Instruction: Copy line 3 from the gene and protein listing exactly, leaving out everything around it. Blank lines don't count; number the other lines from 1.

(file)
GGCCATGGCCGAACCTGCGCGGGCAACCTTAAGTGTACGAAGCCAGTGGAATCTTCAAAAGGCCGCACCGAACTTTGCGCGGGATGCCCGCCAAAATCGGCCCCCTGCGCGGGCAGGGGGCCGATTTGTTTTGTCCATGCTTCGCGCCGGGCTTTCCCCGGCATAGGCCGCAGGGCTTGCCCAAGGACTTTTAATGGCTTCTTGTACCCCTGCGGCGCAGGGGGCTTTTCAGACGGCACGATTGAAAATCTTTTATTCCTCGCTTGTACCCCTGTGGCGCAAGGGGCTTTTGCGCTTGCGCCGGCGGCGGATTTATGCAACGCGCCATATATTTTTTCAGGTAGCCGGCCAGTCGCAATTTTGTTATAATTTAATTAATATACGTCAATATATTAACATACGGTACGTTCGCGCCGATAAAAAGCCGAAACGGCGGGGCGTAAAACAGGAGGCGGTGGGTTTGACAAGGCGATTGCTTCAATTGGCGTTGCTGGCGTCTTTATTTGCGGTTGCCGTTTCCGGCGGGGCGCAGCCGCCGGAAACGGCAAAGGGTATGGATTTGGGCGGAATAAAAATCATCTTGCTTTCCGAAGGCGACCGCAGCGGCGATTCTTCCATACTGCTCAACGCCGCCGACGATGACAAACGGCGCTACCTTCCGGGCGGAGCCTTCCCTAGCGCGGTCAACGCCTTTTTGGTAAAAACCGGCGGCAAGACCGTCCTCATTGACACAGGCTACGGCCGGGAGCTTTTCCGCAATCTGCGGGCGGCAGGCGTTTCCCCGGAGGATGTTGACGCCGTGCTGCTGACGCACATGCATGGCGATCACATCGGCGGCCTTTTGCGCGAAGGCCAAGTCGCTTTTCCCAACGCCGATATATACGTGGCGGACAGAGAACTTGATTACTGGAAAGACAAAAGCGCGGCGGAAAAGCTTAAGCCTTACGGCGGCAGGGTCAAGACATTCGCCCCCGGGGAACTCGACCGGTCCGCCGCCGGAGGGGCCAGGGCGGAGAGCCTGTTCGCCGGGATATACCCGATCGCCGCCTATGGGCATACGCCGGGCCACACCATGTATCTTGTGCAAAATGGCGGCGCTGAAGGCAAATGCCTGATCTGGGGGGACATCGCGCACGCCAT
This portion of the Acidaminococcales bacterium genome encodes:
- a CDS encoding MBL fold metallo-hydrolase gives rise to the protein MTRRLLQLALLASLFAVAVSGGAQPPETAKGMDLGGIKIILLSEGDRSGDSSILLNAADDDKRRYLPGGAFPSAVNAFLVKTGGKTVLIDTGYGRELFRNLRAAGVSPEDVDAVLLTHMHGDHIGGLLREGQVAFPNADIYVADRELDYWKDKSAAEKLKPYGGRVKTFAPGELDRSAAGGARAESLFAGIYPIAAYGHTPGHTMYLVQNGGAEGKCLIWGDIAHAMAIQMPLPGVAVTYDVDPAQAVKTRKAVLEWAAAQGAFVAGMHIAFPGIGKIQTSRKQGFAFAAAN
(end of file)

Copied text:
- a CDS encoding MBL fold metallo-hydrolase gives rise to the protein MTRRLLQLALLASLFAVAVSGGAQPPETAKGMDLGGIKIILLSEGDRSGDSSILLNAADDDKRRYLPGGAFPSAVNAFLVKTGGKTVLIDTGYGRELFRNLRAAGVSPEDVDAVLLTHMHGDHIGGLLREGQVAFPNADIYVADRELDYWKDKSAAEKLKPYGGRVKTFAPGELDRSAAGGARAESLFAGIYPIAAYGHTPGHTMYLVQNGGAEGKCLIWGDIAHAMAIQMPLPGVAVTYDVDPAQAVKTRKAVLEWAAAQGAFVAGMHIAFPGIGKIQTSRKQGFAFAAAN